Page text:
The Kinjun and Tenkan Lines
The Kinjun and Tenkan lines (the blue and red ones on the earlier chart) average the sum between the highest highs and lower lows of the default period.
In strong trending markets, the Tenkan is always above (in a bullish trend) or below (in a bearish trend) than Kinjun.
Traders also use them as dynamic support and resistance levels. Naturally, the Kinjun offers stronger support or resistance due to the fact that it incorporates more periods in its calculation.
Important: the Ichimoku Kinko Hyo projects the two lines at the current prices. Hence, they’ll offer support or resistance for the current price.
The Chinkou Line
For many traders, it is a mystery line. Some traders simply delete it from the chart because they find it useless.
However, the Ichimoku Kinko Hyo system would be incomplete without it. Perhaps the most critical element of it, the Chinkou has a mysterious aura that few understand.
Let’s remember what the Ichimoku Kinko Hyo system means: a state of equilibrium. The equilibrium refers to the current price.
The current market price finds itself in a state of equilibrium, as the indicator projects both future and past levels of the same period: twenty-six. Imagine the cloud and the Chinkou line, with the price in the middle of them: the state of equilibrium that incorporates past, present and future prices.
How to Trade with the Ichimoku Kinko Hyo
The state of equilibrium appears evident if one refers to the current market price. How about when checking historical prices?
The secret is to:
- Use the Crosshair tool on the MT4 platform
- Plot it on one candle
- Drag it twenty-six periods before and after the desired candle, to find the state of equilibrium
In strong, bullish trending markets, the state of equilibrium has:
- A rising Kumo
- The Tenkan above the Kinjun lines and both rise
- The Chinkou keeps a decent distance from the candles in front of it
The recent EURCAD rise showed the perfect conditions for the Ichimoku Kinko Hyo trending system. That’s what traders strive to find: the earliest sign to ride the perfect trend with the Ichimoku indicator!
In strong, bearish trending markets, the state of equilibrium has:
- A falling Kumo
- The Tenkan below the Kinjun lines and both rise
- The Chinkou keeps a decent distance from the candles in front of it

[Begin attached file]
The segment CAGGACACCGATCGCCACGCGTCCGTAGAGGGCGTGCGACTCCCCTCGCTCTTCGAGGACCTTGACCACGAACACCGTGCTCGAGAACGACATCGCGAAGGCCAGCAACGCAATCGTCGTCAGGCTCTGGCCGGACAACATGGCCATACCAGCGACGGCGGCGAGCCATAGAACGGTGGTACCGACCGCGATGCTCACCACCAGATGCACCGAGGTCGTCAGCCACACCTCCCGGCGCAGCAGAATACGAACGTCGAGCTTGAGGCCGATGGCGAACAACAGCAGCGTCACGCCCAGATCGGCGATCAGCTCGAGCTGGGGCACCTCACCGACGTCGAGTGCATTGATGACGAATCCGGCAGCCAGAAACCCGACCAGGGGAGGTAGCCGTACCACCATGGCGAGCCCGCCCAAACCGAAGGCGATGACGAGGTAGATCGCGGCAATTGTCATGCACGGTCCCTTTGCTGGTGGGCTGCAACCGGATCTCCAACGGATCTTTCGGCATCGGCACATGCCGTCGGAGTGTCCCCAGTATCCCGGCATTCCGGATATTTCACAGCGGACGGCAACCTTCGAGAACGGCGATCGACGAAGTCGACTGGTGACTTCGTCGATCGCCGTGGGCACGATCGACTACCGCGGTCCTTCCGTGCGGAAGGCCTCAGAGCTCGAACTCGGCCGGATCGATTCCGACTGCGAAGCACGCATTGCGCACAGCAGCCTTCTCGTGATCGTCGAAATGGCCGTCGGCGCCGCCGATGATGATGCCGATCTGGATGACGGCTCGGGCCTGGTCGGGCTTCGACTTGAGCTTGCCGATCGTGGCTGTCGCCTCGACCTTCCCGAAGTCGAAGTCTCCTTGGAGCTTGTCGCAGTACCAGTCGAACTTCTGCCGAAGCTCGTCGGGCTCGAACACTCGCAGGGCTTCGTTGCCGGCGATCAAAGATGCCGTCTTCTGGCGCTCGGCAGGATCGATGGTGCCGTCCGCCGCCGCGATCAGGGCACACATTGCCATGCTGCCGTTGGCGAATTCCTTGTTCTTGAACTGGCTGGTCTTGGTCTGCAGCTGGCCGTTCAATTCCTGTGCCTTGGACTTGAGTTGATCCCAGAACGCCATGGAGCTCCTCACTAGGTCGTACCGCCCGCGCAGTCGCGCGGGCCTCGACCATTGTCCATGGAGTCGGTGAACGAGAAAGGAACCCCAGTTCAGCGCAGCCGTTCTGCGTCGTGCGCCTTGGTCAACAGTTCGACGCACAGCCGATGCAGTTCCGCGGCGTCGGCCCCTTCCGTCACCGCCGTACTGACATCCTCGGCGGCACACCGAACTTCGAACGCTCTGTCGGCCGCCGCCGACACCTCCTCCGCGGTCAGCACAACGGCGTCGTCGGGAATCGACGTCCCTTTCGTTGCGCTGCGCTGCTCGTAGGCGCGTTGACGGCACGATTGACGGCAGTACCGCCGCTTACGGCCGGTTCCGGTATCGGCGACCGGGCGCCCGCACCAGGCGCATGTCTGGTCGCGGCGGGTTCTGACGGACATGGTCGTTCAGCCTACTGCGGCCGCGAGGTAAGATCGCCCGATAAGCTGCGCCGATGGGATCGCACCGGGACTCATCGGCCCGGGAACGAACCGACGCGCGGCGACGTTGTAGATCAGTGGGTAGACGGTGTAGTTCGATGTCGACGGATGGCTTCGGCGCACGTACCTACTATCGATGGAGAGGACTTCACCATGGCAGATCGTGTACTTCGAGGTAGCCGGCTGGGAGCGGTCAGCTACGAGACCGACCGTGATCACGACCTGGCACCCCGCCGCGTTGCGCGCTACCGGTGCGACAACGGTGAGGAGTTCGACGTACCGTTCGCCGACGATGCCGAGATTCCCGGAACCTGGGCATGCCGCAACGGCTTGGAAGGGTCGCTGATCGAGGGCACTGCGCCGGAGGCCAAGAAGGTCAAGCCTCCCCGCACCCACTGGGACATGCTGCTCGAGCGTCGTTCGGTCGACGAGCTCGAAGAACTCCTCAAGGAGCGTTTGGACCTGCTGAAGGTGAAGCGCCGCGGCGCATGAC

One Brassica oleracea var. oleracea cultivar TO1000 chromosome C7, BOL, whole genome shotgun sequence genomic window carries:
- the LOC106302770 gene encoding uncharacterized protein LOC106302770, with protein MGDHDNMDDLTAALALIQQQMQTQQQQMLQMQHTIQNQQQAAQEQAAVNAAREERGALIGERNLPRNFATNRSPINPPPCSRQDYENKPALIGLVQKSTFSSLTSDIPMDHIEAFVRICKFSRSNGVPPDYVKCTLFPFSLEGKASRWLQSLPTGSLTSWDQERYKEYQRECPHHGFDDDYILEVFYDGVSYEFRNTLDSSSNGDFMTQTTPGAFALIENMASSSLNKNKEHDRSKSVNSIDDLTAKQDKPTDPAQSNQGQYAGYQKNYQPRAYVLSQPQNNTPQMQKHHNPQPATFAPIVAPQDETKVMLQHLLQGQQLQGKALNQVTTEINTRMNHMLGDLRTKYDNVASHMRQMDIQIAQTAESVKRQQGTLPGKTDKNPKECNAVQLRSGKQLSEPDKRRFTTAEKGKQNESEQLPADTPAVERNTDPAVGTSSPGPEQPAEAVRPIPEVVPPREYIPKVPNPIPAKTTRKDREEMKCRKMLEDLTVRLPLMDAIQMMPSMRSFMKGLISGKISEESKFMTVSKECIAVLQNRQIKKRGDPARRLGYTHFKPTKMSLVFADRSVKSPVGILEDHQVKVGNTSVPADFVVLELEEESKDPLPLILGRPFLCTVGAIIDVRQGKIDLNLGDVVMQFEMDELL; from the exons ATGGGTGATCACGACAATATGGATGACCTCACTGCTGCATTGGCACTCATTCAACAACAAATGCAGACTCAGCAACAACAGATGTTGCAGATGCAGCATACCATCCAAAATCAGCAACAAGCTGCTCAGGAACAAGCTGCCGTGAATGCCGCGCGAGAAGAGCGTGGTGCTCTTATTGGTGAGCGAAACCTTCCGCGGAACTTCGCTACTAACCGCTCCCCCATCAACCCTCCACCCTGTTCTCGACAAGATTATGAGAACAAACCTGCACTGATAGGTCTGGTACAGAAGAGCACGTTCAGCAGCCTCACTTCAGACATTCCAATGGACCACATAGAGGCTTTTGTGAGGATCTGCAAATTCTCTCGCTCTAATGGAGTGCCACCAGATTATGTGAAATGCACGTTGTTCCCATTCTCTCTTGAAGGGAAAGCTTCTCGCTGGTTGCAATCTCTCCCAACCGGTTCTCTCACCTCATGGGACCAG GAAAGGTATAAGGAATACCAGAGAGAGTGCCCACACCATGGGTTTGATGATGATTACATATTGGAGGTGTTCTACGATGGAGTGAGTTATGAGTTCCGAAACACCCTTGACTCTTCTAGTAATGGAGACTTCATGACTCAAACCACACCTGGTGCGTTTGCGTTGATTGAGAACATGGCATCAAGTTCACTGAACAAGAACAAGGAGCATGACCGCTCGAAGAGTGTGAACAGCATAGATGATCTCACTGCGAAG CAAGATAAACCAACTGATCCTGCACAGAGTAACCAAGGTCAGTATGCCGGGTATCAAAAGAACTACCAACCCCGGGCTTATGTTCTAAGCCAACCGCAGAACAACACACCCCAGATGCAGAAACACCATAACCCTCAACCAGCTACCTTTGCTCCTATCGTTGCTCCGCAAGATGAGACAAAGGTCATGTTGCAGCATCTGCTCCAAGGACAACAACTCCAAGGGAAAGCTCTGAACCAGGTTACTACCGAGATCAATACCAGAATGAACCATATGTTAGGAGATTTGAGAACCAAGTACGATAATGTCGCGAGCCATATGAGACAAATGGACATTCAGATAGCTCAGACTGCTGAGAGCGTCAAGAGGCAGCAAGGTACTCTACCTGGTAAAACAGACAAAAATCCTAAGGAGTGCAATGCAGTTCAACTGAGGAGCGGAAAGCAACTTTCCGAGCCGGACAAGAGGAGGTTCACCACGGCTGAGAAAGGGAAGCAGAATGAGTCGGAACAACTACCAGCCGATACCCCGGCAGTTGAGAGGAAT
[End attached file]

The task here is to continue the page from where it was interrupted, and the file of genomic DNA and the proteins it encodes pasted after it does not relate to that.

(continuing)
The EURGBP recent price action was no fun for the bulls. The pair collapsed from above 0.8900, in a bearish spiral, forming the perfect bearish conditions for the cross.
What’s the common thing between the two charts? You guessed it, the one element most traders ignore: the Chinkou line.
In both trends, bullish or bearish, the Chinkou keeps a distance before the actual prices. As long as this distance holds, the trend will never turn, no matter how many reversal patterns the actual price may form.
The ability of Chinkou to get closer to the actual price signals the trend loses strength. Traders are warned to trail stops or book profits, as a consolidation period, or even a reversal is in the cards.
Two Ways to Use the Ichimoku Cloud
As many traders choose to focus on the cloud, let’s have a look at a couple of ways to use it in Forex trading. One way and the obvious one is to check when the Senkou A and Senkou B lines cross each other.
That’s when the cloud changes its stance, from bullish to bearish, or from bearish to bullish. The cross represents a powerful signal, and many traders use it as a sign that the trend reverses.
The same EURGBP chart shows trends starting/ending when the cloud changes its colour. However, keep in mind here that when checking historical prices, the moment the cloud “turns” corresponds to a price level twenty-six periods ahead.
Another way to use the cloud is to trade support and resistance levels provided by it. Knowing the clouds values projected further in time, traders wait for the actual price to reach the cloud before going long or short.
As defined earlier, in strong trends, the price never reaches the cloud. When the price touches the cloud, it shows a weakening trend.
The way to trade this strategy is to wait for a trend to start and let it run for a while. When the market enters the state of equilibrium, and on the first cloud test, traders go short or long depending on the trend’s nature. And that’s it, only once, as more retests show a weakening trend.
A bearish trend on the AUDNZD pair shows the state of equilibrium with the Ichimoku Kinko Hyo forming. The cloud acts as a resistance when the price first hits it.
In some cases, even the second and the third tests are good enough for a trade. However, that happens only in strong trends, while the first test often works, especially if traders use a proper risk-reward ratio.